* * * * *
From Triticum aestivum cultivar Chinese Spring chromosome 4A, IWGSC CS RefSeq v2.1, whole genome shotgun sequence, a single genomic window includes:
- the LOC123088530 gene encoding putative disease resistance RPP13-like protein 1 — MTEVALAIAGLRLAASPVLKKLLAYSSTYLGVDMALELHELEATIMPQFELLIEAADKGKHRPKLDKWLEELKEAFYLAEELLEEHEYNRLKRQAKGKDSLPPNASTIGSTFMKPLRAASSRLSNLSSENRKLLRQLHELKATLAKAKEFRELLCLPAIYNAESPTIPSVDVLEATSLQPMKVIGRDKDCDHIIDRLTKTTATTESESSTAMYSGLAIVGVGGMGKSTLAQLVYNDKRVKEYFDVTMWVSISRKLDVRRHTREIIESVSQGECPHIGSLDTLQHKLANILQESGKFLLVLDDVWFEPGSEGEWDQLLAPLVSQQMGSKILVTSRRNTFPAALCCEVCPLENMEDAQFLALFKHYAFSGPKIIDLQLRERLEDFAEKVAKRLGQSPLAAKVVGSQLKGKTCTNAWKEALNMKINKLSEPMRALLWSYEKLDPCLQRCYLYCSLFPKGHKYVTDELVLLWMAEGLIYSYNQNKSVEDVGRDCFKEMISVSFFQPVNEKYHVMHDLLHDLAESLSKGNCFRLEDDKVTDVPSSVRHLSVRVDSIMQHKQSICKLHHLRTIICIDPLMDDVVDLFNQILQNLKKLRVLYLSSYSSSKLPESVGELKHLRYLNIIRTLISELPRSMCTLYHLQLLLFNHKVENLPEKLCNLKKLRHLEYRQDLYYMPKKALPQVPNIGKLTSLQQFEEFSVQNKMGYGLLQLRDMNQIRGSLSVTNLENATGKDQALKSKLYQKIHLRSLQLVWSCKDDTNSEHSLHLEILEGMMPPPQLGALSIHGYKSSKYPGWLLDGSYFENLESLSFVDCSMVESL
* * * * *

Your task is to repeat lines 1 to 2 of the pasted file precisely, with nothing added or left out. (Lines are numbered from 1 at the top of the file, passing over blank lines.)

From Triticum aestivum cultivar Chinese Spring chromosome 4A, IWGSC CS RefSeq v2.1, whole genome shotgun sequence, a single genomic window includes:
- the LOC123088530 gene encoding putative disease resistance RPP13-like protein 1 — MTEVALAIAGLRLAASPVLKKLLAYSSTYLGVDMALELHELEATIMPQFELLIEAADKGKHRPKLDKWLEELKEAFYLAEELLEEHEYNRLKRQAKGKDSLPPNASTIGSTFMKPLRAASSRLSNLSSENRKLLRQLHELKATLAKAKEFRELLCLPAIYNAESPTIPSVDVLEATSLQPMKVIGRDKDCDHIIDRLTKTTATTESESSTAMYSGLAIVGVGGMGKSTLAQLVYNDKRVKEYFDVTMWVSISRKLDVRRHTREIIESVSQGECPHIGSLDTLQHKLANILQESGKFLLVLDDVWFEPGSEGEWDQLLAPLVSQQMGSKILVTSRRNTFPAALCCEVCPLENMEDAQFLALFKHYAFSGPKIIDLQLRERLEDFAEKVAKRLGQSPLAAKVVGSQLKGKTCTNAWKEALNMKINKLSEPMRALLWSYEKLDPCLQRCYLYCSLFPKGHKYVTDELVLLWMAEGLIYSYNQNKSVEDVGRDCFKEMISVSFFQPVNEKYHVMHDLLHDLAESLSKGNCFRLEDDKVTDVPSSVRHLSVRVDSIMQHKQSICKLHHLRTIICIDPLMDDVVDLFNQILQNLKKLRVLYLSSYSSSKLPESVGELKHLRYLNIIRTLISELPRSMCTLYHLQLLLFNHKVENLPEKLCNLKKLRHLEYRQDLYYMPKKALPQVPNIGKLTSLQQFEEFSVQNKMGYGLLQLRDMNQIRGSLSVTNLENATGKDQALKSKLYQKIHLRSLQLVWSCKDDTNSEHSLHLEILEGMMPPPQLGALSIHGYKSSKYPGWLLDGSYFENLESLSFVDCSMVESL